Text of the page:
Hersheypark 04/21/2013 - Working Up Courage and Questionable Legality

Wednesday, May 1, 2013 2:55 PM
LostKause's avatar

There is a 20 foot tall grassy hill that you want to gleefully ride you wagon down. There are two dirt paths to the top of the hill. It has a steep and not-so-steep dirt incline to get to the top. The not-so-steep incline is a longer walk, but its easier to pull you wagon up. The steeper incline is harder to pull your wagon up, but it's not as long of a walk to the top because it is more direct.

Either incline you wish to frolic up, you are storing potential energy. Either way you go, it takes the same amount of energy to pull your wagon to the top of the hill. One is more direct and steeper, and one is less direct and not as steep. Either way you go, you will have the same amount of stored energy to use, which is riding you wagon gleefully down the hill.

That's all I know about it. Hope my stupid analogy helped a little. :)


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Thursday, May 2, 2013 9:00 AM

Yes it did. I kinda was thinking that, but I didn't want to expand any further on my lame physics knowledge. ;)


"Look at us spinning out in the madness of a roller coaster" - Dave Matthews Band

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Thursday, May 2, 2013 10:01 AM
ApolloAndy's avatar

So to nerd out for a second:

Work = Force x distance (actually, integral but they're the same in this case)

The work required to lift the train to a certain height by any path is the same. Since the distance to go straight up is shorter, the force must be larger.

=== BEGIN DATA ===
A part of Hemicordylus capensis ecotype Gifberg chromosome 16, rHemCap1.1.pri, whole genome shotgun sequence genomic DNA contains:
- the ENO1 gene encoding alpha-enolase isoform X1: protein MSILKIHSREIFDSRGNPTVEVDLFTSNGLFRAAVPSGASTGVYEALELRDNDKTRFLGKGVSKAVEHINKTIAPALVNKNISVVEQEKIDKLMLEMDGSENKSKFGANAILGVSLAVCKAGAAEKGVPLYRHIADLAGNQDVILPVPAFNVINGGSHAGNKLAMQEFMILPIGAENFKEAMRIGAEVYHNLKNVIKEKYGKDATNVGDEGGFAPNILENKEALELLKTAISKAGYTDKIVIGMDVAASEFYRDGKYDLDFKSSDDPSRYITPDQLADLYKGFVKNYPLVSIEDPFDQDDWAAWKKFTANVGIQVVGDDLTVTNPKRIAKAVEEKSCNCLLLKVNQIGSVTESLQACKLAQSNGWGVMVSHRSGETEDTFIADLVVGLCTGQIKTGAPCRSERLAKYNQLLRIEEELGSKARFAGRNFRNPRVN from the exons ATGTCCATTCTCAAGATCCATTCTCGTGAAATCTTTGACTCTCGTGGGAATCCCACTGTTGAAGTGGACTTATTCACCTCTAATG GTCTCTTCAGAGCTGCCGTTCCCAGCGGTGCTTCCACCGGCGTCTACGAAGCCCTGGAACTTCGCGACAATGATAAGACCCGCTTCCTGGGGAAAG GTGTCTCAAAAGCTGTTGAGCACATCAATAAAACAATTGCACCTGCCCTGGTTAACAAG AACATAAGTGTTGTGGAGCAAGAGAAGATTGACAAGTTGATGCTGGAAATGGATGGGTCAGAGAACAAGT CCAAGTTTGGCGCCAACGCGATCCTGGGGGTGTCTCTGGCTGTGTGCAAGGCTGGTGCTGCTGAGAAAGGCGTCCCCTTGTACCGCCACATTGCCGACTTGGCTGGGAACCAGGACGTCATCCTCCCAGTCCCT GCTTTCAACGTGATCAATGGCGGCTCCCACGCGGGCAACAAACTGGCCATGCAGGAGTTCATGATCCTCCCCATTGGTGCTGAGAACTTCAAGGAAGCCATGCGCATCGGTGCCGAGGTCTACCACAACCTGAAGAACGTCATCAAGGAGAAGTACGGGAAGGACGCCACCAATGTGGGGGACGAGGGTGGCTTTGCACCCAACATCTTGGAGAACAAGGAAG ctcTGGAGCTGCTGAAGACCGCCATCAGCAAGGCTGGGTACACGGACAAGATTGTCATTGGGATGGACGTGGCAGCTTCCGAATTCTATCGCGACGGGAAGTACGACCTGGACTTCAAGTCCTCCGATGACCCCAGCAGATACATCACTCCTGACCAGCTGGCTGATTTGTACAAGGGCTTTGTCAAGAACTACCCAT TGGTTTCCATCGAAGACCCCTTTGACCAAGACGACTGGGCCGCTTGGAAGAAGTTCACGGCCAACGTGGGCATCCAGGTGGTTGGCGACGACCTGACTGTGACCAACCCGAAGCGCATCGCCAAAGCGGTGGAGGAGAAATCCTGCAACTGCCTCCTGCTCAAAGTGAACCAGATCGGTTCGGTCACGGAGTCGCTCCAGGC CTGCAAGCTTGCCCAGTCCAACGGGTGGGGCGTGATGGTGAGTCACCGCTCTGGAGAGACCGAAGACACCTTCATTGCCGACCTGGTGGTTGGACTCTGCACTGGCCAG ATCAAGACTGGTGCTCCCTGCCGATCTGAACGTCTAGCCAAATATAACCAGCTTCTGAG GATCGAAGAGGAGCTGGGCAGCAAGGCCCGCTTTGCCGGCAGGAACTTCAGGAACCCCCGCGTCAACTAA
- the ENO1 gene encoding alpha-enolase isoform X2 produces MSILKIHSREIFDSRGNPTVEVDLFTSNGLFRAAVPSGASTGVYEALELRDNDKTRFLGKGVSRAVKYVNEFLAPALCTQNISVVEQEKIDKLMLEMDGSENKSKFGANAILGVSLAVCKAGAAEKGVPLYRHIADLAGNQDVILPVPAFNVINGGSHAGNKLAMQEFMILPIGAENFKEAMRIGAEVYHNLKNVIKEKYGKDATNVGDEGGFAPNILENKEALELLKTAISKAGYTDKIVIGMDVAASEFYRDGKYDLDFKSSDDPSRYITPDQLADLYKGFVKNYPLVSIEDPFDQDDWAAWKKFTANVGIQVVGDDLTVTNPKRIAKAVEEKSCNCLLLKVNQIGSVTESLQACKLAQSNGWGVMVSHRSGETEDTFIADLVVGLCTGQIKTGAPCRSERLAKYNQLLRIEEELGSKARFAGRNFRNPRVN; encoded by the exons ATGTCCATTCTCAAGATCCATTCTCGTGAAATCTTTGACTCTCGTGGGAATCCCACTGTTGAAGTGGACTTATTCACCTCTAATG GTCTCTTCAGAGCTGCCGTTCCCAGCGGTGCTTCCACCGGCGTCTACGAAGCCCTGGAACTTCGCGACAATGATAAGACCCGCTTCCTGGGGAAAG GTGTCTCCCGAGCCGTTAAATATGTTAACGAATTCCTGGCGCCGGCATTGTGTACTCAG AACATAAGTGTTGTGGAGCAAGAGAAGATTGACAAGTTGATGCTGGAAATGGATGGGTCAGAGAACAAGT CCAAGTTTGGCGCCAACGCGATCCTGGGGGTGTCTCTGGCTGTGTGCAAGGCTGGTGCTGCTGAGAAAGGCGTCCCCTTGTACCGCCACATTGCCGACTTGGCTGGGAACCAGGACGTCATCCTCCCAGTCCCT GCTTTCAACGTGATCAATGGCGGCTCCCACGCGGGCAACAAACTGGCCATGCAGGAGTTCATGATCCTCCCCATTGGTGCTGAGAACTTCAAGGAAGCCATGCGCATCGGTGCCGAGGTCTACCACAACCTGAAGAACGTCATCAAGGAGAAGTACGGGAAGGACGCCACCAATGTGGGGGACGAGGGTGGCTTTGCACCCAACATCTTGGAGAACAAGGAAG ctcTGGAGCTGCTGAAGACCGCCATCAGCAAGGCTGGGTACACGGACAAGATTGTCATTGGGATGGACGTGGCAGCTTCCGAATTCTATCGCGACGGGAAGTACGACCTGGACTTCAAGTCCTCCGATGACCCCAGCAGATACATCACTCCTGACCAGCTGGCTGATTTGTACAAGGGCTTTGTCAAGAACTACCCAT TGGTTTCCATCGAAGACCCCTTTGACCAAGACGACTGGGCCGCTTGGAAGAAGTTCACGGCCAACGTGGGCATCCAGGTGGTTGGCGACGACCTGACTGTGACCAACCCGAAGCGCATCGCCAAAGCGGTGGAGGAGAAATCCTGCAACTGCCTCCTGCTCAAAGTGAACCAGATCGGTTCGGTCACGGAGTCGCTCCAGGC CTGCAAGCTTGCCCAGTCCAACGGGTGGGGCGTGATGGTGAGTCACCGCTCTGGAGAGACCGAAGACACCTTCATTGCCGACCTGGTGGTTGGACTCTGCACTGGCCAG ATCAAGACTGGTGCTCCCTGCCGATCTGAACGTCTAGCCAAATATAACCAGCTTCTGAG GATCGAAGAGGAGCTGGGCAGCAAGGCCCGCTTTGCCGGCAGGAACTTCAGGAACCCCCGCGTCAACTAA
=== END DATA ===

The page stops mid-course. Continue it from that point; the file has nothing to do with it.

Another approach is to calculate the component of the normal force in the y-direction, which is a fairly simple trig. setup.

Fchain = cos(angle) x Fg

If the lift is vertical, it requires approximately 1.414 times the force to lift the train as a 45 degree lift.


Hobbes: "What's the point of attaching a number to everything you do?"
Calvin: "If your numbers go up, it means you're having more fun."

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Thursday, May 2, 2013 11:13 AM

My brain hurts now. Heh...


"Look at us spinning out in the madness of a roller coaster" - Dave Matthews Band

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Thursday, May 2, 2013 11:15 AM
rollergator's avatar

Put less simply, (1^2 + 1^2)^1/2 = 2 ^1/2....

Last edited by rollergator, Thursday, May 2, 2013 11:16 AM
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Thursday, May 2, 2013 11:20 AM

I will take your word for it, Gator. :D


"Look at us spinning out in the madness of a roller coaster" - Dave Matthews Band

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Thursday, May 2, 2013 4:52 PM

ApolloAndy said:
So to nerd out for a second:

Work = Force x distance (actually, integral but they're the same in this case)

The work required to lift the train to a certain height by any path is the same. Since the distance to go straight up is shorter, the force must be larger.

Another approach is to calculate the component of the normal force in the y-direction, which is a fairly simple trig. setup.

Fchain = cos(angle) x Fg

If the lift is vertical, it requires approximately 1.414 times the force to lift the train as a 45 degree lift.

I love mathematics (In fact I made it to the state finals in a highly respected math competition, am on an engineering team at our school that got 4th in the nation.) Your math is right, but forget the rounding. Use the exact answer which is the square root of two.

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Thursday, May 2, 2013 5:16 PM

So basically, if I'm understanding this correctly, if the force needs to be greater to lift the train up a vertical lift, that means the engine or whatever running the chain lift would have to be more powerful than a less vertical lift, but the energy required would be the same amount total if the lift hill was at a lesser angle? Am I learning new things? Or is this still beyond me?